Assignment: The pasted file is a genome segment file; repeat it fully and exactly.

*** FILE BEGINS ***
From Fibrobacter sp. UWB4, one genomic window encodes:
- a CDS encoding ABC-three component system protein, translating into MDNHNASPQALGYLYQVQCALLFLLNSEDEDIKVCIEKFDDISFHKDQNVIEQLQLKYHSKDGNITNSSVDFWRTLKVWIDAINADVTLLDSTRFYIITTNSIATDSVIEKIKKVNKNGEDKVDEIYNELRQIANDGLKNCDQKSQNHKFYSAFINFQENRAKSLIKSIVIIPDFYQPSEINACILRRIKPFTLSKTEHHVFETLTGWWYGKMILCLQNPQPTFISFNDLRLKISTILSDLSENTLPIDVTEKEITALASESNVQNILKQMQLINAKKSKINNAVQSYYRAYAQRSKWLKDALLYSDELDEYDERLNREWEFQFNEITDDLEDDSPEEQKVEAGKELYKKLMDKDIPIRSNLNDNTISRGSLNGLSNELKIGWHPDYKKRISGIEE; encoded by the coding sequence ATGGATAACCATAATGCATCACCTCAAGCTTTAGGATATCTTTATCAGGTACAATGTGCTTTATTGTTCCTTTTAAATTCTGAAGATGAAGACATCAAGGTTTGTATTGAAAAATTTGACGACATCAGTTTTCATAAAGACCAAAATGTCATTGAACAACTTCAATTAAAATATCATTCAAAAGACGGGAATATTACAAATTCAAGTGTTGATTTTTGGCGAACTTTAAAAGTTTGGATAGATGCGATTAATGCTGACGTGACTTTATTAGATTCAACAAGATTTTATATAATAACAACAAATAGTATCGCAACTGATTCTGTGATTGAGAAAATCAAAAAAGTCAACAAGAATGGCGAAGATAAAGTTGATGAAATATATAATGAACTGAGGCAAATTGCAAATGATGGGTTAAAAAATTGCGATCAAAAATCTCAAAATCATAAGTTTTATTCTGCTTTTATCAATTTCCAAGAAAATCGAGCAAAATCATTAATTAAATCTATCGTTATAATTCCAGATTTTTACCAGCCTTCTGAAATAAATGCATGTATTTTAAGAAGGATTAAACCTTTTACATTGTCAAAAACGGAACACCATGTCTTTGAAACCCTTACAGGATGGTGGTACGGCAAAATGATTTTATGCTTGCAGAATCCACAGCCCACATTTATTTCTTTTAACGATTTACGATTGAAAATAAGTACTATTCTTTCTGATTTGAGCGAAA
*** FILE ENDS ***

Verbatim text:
From Fibrobacter sp. UWB4, one genomic window encodes:
- a CDS encoding ABC-three component system protein, translating into MDNHNASPQALGYLYQVQCALLFLLNSEDEDIKVCIEKFDDISFHKDQNVIEQLQLKYHSKDGNITNSSVDFWRTLKVWIDAINADVTLLDSTRFYIITTNSIATDSVIEKIKKVNKNGEDKVDEIYNELRQIANDGLKNCDQKSQNHKFYSAFINFQENRAKSLIKSIVIIPDFYQPSEINACILRRIKPFTLSKTEHHVFETLTGWWYGKMILCLQNPQPTFISFNDLRLKISTILSDLSENTLPIDVTEKEITALASESNVQNILKQMQLINAKKSKINNAVQSYYRAYAQRSKWLKDALLYSDELDEYDERLNREWEFQFNEITDDLEDDSPEEQKVEAGKELYKKLMDKDIPIRSNLNDNTISRGSLNGLSNELKIGWHPDYKKRISGIEE; encoded by the coding sequence ATGGATAACCATAATGCATCACCTCAAGCTTTAGGATATCTTTATCAGGTACAATGTGCTTTATTGTTCCTTTTAAATTCTGAAGATGAAGACATCAAGGTTTGTATTGAAAAATTTGACGACATCAGTTTTCATAAAGACCAAAATGTCATTGAACAACTTCAATTAAAATATCATTCAAAAGACGGGAATATTACAAATTCAAGTGTTGATTTTTGGCGAACTTTAAAAGTTTGGATAGATGCGATTAATGCTGACGTGACTTTATTAGATTCAACAAGATTTTATATAATAACAACAAATAGTATCGCAACTGATTCTGTGATTGAGAAAATCAAAAAAGTCAACAAGAATGGCGAAGATAAAGTTGATGAAATATATAATGAACTGAGGCAAATTGCAAATGATGGGTTAAAAAATTGCGATCAAAAATCTCAAAATCATAAGTTTTATTCTGCTTTTATCAATTTCCAAGAAAATCGAGCAAAATCATTAATTAAATCTATCGTTATAATTCCAGATTTTTACCAGCCTTCTGAAATAAATGCATGTATTTTAAGAAGGATTAAACCTTTTACATTGTCAAAAACGGAACACCATGTCTTTGAAACCCTTACAGGATGGTGGTACGGCAAAATGATTTTATGCTTGCAGAATCCACAGCCCACATTTATTTCTTTTAACGATTTACGATTGAAAATAAGTACTATTCTTTCTGATTTGAGCGAAA